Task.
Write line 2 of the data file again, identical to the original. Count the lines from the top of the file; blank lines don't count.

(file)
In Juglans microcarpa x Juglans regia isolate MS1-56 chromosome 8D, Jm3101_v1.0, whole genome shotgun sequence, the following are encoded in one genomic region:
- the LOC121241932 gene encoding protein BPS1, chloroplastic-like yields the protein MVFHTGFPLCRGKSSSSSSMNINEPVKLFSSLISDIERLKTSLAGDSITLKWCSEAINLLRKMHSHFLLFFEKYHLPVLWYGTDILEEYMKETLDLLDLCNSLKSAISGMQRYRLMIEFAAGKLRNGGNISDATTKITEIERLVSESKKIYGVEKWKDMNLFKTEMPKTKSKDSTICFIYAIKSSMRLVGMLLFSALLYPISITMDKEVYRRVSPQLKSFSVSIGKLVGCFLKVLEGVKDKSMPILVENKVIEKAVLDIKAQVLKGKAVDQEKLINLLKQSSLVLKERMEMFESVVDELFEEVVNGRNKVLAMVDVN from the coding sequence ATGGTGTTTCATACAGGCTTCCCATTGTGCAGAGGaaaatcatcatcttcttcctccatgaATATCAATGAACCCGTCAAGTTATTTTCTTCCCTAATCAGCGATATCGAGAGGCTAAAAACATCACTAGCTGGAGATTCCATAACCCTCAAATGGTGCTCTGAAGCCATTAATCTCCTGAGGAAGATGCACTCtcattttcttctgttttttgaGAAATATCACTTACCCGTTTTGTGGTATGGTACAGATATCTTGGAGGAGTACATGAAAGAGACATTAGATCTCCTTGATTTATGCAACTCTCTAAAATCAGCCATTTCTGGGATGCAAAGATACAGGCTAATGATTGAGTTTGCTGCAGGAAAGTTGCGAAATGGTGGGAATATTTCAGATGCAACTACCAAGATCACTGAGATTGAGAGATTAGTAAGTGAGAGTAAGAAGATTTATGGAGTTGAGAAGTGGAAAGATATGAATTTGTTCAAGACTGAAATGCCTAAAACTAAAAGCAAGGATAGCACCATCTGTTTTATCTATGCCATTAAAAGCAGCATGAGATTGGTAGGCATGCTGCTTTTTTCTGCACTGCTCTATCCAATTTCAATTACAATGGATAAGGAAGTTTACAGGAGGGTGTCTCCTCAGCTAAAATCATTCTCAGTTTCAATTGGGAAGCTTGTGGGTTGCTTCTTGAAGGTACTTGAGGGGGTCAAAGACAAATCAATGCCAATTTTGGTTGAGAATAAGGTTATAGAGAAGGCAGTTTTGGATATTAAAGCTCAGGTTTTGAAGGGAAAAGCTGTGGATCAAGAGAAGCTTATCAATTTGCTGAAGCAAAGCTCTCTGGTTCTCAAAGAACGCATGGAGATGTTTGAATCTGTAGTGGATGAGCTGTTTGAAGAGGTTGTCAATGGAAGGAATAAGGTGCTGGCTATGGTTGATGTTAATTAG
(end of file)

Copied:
- the LOC121241932 gene encoding protein BPS1, chloroplastic-like yields the protein MVFHTGFPLCRGKSSSSSSMNINEPVKLFSSLISDIERLKTSLAGDSITLKWCSEAINLLRKMHSHFLLFFEKYHLPVLWYGTDILEEYMKETLDLLDLCNSLKSAISGMQRYRLMIEFAAGKLRNGGNISDATTKITEIERLVSESKKIYGVEKWKDMNLFKTEMPKTKSKDSTICFIYAIKSSMRLVGMLLFSALLYPISITMDKEVYRRVSPQLKSFSVSIGKLVGCFLKVLEGVKDKSMPILVENKVIEKAVLDIKAQVLKGKAVDQEKLINLLKQSSLVLKERMEMFESVVDELFEEVVNGRNKVLAMVDVN from the coding sequence ATGGTGTTTCATACAGGCTTCCCATTGTGCAGAGGaaaatcatcatcttcttcctccatgaATATCAATGAACCCGTCAAGTTATTTTCTTCCCTAATCAGCGATATCGAGAGGCTAAAAACATCACTAGCTGGAGATTCCATAACCCTCAAATGGTGCTCTGAAGCCATTAATCTCCTGAGGAAGATGCACTCtcattttcttctgttttttgaGAAATATCACTTACCCGTTTTGTGGTATGGTACAGATATCTTGGAGGAGTACATGAAAGAGACATTAGATCTCCTTGATTTATGCAACTCTCTAAAATCAGCCATTTCTGGGATGCAAAGATACAGGCTAATGATTGAGTTTGCTGCAGGAAAGTTGCGAAATGGTGGGAATATTTCAGATGCAACTACCAAGATCACTGAGATTGAGAGATTAGTAAGTGAGAGTAAGAAGATTTATGGAGTTGAGAAGTGGAAAGATATGAATTTGTTCAAGACTGAAATGCCTAAAACTAAAAGCAAGGATAGCACCATCTGTTTTATCTATGCCATTAAAAGCAGCATGAGATTGGTAGGCATGCTGCTTTTTTCTGCACTGCTCTATCCAATTTCAATTACAATGGATAAGGAAGTTTACAGGAGGGTGTCTCCTCAGCTAAAATCATTCTCAGTTTCAATTGGGAAGCTTGTGGGTTGCTTCTTGAAGGTACTTGAGGGGGTCAAAGACAAATCAATGCCAATTTTGGTTGAGAATAAGGTTATAGAGAAGGCAGTTTTGGATATTAAAGCTCAGGTTTTGAAGGGAAAAGCTGTGGATCAAGAGAAGCTTATCAATTTGCTGAAGCAAAGCTCTCTGGTTCTCAAAGAACGCATGGAGATGTTTGAATCTGTAGTGGATGAGCTGTTTGAAGAGGTTGTCAATGGAAGGAATAAGGTGCTGGCTATGGTTGATGTTAATTAG